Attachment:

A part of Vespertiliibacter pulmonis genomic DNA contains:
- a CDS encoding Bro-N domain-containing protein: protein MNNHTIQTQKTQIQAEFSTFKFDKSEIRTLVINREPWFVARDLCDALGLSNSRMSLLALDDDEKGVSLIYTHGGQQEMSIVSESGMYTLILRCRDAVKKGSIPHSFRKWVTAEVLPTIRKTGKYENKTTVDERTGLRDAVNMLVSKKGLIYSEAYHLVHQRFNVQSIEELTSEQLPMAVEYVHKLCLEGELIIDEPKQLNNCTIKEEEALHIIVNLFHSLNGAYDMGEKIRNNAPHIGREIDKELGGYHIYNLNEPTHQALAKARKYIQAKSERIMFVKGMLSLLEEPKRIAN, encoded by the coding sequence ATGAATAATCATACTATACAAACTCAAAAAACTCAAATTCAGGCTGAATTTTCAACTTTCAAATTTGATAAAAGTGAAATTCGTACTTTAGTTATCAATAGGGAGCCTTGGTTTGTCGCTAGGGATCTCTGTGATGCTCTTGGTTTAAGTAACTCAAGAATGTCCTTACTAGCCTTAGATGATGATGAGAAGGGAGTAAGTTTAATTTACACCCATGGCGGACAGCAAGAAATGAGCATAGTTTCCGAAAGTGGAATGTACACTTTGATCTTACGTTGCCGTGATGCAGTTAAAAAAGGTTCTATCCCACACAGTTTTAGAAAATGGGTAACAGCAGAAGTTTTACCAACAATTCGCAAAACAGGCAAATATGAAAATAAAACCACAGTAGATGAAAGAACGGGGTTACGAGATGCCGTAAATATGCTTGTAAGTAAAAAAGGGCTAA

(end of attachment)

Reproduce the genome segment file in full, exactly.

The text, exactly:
A part of Vespertiliibacter pulmonis genomic DNA contains:
- a CDS encoding Bro-N domain-containing protein: protein MNNHTIQTQKTQIQAEFSTFKFDKSEIRTLVINREPWFVARDLCDALGLSNSRMSLLALDDDEKGVSLIYTHGGQQEMSIVSESGMYTLILRCRDAVKKGSIPHSFRKWVTAEVLPTIRKTGKYENKTTVDERTGLRDAVNMLVSKKGLIYSEAYHLVHQRFNVQSIEELTSEQLPMAVEYVHKLCLEGELIIDEPKQLNNCTIKEEEALHIIVNLFHSLNGAYDMGEKIRNNAPHIGREIDKELGGYHIYNLNEPTHQALAKARKYIQAKSERIMFVKGMLSLLEEPKRIAN, encoded by the coding sequence ATGAATAATCATACTATACAAACTCAAAAAACTCAAATTCAGGCTGAATTTTCAACTTTCAAATTTGATAAAAGTGAAATTCGTACTTTAGTTATCAATAGGGAGCCTTGGTTTGTCGCTAGGGATCTCTGTGATGCTCTTGGTTTAAGTAACTCAAGAATGTCCTTACTAGCCTTAGATGATGATGAGAAGGGAGTAAGTTTAATTTACACCCATGGCGGACAGCAAGAAATGAGCATAGTTTCCGAAAGTGGAATGTACACTTTGATCTTACGTTGCCGTGATGCAGTTAAAAAAGGTTCTATCCCACACAGTTTTAGAAAATGGGTAACAGCAGAAGTTTTACCAACAATTCGCAAAACAGGCAAATATGAAAATAAAACCACAGTAGATGAAAGAACGGGGTTACGAGATGCCGTAAATATGCTTGTAAGTAAAAAAGGGCTAA